Plant Ecology

, Volume 217, Issue 11, pp 1429–1440 | Cite as

Effects of herbivores and litter on Lithocarpus hancei seed germination and seedling survival in the understorey of a high diversity forest in SW China

  • Jin-Jin Hu
  • Cheng-Chang Luo
  • Roy Turkington
  • Zhe-Kun Zhou


Tanoak Lithocarpus hancei (Fagaceae) is one of the dominant species in the high diversity subtropical evergreen broad-leaved forests in SW China. However, seedlings of L. hancei and other oaks are quite rare in the understorey. To investigate the effects of seed (acorn) predation and seedling herbivory by mammals, and litter, on acorn germination and seedling survival of L. hancei in these forests, we set up a 2 × 2 factorial experiment (litter present or removed; ±herbivore exclosures (fences); plus natural control; 5 replications) in the Ailaoshan National Nature Reserve, central Yunnan from 2010 to 2015. Acorns and transplanted seedlings of L. hancei were placed in the four treatments plots and the influence of these treatments on acorn germination and seedling survival was monitored. Fences protected L. hancei acorns and seedlings against herbivory by rodents and other mammals; litter had a positive effect on acorn survival but no effect on seedling establishment. Moreover, those seedlings that escaped herbivory were mostly killed by fungal attack. Our results indicate that while litter and pathogens have some influence, herbivores are probably the major cause of the low frequency of L. hancei seedlings in the understorey.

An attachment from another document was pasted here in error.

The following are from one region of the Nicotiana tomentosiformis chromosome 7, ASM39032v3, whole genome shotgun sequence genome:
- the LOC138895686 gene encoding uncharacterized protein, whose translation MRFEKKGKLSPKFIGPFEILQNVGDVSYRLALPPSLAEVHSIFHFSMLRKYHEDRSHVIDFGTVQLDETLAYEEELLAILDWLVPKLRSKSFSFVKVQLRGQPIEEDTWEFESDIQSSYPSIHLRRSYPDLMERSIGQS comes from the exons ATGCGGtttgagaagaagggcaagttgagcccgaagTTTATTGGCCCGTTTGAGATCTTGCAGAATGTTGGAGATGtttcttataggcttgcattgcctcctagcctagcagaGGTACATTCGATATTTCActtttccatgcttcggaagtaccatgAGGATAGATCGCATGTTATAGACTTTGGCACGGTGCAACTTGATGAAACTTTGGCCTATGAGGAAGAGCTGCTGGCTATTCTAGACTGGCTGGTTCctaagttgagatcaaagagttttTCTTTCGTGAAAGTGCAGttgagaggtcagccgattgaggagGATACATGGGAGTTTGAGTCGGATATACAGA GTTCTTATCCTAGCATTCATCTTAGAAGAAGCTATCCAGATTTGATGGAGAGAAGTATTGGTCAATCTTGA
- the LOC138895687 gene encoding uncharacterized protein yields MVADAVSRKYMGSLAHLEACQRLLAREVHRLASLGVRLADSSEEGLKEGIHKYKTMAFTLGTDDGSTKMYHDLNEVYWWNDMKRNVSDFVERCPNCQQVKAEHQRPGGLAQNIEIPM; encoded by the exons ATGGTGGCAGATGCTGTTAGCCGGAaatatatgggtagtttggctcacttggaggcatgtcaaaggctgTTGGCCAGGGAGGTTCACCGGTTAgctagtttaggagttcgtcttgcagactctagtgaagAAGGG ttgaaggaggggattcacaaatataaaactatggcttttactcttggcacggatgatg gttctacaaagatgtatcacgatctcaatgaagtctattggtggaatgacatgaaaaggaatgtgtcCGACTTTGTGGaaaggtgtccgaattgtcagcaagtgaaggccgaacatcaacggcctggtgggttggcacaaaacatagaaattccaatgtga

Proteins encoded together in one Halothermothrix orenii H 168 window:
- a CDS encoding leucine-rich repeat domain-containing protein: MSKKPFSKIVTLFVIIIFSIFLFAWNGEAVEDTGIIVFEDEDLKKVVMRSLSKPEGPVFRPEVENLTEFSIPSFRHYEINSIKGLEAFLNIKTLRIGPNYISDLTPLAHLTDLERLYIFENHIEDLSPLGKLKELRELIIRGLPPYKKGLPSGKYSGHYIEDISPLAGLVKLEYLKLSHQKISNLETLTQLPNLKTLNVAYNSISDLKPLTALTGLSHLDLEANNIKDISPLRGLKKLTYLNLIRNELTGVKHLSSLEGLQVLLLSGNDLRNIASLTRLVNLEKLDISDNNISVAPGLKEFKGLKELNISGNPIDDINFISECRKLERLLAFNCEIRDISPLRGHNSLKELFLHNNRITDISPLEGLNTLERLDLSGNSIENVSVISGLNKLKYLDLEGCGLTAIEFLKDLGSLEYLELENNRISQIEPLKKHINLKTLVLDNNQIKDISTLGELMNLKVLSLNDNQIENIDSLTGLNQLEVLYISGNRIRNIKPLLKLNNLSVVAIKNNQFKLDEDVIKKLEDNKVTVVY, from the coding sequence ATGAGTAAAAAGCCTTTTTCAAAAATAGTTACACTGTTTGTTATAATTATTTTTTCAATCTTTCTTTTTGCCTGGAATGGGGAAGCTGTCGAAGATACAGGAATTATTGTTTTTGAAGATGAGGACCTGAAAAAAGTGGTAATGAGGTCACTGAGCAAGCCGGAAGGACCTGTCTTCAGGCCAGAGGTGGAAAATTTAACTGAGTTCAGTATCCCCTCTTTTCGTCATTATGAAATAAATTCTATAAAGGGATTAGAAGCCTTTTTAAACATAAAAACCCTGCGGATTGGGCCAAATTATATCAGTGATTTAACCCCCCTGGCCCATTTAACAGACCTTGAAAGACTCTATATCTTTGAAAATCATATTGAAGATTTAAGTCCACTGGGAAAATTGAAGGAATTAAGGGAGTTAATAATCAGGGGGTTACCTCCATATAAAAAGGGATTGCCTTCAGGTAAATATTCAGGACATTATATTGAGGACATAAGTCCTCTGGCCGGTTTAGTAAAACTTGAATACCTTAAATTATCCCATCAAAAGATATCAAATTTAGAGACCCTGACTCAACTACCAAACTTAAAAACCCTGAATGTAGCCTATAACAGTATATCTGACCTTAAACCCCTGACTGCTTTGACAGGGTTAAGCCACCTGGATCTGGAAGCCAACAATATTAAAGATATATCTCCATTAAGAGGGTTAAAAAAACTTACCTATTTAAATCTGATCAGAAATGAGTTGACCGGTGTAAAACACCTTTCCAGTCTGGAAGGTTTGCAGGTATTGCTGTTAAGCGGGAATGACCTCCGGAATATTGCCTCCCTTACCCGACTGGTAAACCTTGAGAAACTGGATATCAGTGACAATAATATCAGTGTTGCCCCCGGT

Herbivory Litter Seed germination Seedling establishment Lithocarpus hancei Tanoak 



Financial support was provided by a Joint Fund from the National Natural Science Foundation of China and Yunnan Provincial Government (Grant no. U1502231). We are grateful to the Ailaoshan Station for Subtropical Forest Ecosystem Research, Chinese Academy of Sciences, for permission and support to conduct this research in the Ailaoshan National Nature Reserve. We also thank Prof. Zhi-Shu Xiao, the Institute of Zoology, Chinese Academy of Sciences, Beijing, for providing the photograph of the Asian red-cheeked squirrel.

Supplementary material

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Supplementary material 1 (DOCX 21 kb)


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© Springer Science+Business Media Dordrecht 2016

Authors and Affiliations

  1. 1.Key Laboratory of Tropical Forest Ecology, Xishuangbanna Tropical Botanical GardenChinese Academy of SciencesMenglaChina
  2. 2.Ailaoshan Station for Subtropical Forest Ecosystem ResearchChinese Ecosystem Research NetworksJingdongChina
  3. 3.Department of Botany, and Biodiversity Research CentreUniversity of British ColumbiaVancouverCanada
  4. 4.Key Laboratory for Plant Diversity and Biogeography of East Asia, Kunming Institute of BotanyChinese Academy of SciencesKunmingChina

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